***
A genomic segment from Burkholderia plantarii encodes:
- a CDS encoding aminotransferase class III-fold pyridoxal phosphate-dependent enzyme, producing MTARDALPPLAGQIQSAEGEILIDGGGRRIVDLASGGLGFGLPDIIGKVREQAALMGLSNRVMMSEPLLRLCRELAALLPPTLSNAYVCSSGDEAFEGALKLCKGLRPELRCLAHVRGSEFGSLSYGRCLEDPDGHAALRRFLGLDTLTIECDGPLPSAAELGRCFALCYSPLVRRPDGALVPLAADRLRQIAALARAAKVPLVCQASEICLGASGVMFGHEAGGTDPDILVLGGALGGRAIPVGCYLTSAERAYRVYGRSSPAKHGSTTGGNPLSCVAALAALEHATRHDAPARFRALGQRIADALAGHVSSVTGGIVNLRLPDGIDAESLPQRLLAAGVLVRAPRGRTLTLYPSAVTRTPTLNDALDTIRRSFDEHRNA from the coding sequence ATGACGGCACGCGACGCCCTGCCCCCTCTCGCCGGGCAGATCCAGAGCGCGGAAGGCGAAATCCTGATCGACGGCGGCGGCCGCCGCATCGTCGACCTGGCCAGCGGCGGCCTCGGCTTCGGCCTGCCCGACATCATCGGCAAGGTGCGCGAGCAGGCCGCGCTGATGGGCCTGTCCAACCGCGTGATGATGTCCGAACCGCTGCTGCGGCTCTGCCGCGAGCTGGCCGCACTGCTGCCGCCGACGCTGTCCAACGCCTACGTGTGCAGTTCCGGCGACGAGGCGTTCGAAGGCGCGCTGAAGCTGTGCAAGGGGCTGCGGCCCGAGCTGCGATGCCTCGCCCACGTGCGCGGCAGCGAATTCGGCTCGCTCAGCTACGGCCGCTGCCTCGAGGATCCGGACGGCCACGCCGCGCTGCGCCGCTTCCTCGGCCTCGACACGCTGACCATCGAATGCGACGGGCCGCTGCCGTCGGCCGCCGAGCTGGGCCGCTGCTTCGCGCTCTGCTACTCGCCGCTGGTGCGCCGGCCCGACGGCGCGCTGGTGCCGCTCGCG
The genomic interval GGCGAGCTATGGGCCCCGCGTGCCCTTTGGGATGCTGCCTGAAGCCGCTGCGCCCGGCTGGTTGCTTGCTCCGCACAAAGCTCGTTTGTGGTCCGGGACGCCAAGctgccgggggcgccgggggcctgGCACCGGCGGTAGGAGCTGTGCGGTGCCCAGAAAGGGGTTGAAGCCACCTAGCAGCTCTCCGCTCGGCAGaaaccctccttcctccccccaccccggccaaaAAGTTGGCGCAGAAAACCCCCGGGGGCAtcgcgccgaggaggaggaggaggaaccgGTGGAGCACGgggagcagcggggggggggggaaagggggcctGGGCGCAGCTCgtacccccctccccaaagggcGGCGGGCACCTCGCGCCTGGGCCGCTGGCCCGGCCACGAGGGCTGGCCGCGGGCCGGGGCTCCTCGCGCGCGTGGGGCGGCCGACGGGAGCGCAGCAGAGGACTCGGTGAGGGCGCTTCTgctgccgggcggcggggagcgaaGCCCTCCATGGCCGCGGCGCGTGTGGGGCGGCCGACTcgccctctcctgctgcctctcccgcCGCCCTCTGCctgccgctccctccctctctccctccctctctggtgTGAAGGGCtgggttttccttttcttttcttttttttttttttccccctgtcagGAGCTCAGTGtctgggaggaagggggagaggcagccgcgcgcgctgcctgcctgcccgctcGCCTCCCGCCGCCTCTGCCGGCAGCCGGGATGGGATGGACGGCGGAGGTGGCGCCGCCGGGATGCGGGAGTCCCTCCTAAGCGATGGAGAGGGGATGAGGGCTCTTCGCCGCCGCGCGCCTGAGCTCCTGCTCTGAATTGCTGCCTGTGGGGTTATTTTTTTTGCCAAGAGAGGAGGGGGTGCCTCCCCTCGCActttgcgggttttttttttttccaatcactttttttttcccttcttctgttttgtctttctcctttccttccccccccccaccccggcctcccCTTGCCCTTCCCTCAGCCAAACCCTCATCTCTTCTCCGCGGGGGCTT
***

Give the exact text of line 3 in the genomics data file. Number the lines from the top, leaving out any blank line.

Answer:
The genomic interval GGCGAGCTATGGGCCCCGCGTGCCCTTTGGGATGCTGCCTGAAGCCGCTGCGCCCGGCTGGTTGCTTGCTCCGCACAAAGCTCGTTTGTGGTCCGGGACGCCAAGctgccgggggcgccgggggcctgGCACCGGCGGTAGGAGCTGTGCGGTGCCCAGAAAGGGGTTGAAGCCACCTAGCAGCTCTCCGCTCGGCAGaaaccctccttcctccccccaccccggccaaaAAGTTGGCGCAGAAAACCCCCGGGGGCAtcgcgccgaggaggaggaggaggaaccgGTGGAGCACGgggagcagcggggggggggggaaagggggcctGGGCGCAGCTCgtacccccctccccaaagggcGGCGGGCACCTCGCGCCTGGGCCGCTGGCCCGGCCACGAGGGCTGGCCGCGGGCCGGGGCTCCTCGCGCGCGTGGGGCGGCCGACGGGAGCGCAGCAGAGGACTCGGTGAGGGCGCTTCTgctgccgggcggcggggagcgaaGCCCTCCATGGCCGCGGCGCGTGTGGGGCGGCCGACTcgccctctcctgctgcctctcccgcCGCCCTCTGCctgccgctccctccctctctccctccctctctggtgTGAAGGGCtgggttttccttttcttttcttttttttttttttccccctgtcagGAGCTCAGTGtctgggaggaagggggagaggcagccgcgcgcgctgcctgcctgcccgctcGCCTCCCGCCGCCTCTGCCGGCAGCCGGGATGGGATGGACGGCGGAGGTGGCGCCGCCGGGATGCGGGAGTCCCTCCTAAGCGATGGAGAGGGGATGAGGGCTCTTCGCCGCCGCGCGCCTGAGCTCCTGCTCTGAATTGCTGCCTGTGGGGTTATTTTTTTTGCCAAGAGAGGAGGGGGTGCCTCCCCTCGCActttgcgggttttttttttttccaatcactttttttttcccttcttctgttttgtctttctcctttccttccccccccccaccccggcctcccCTTGCCCTTCCCTCAGCCAAACCCTCATCTCTTCTCCGCGGGGGCTT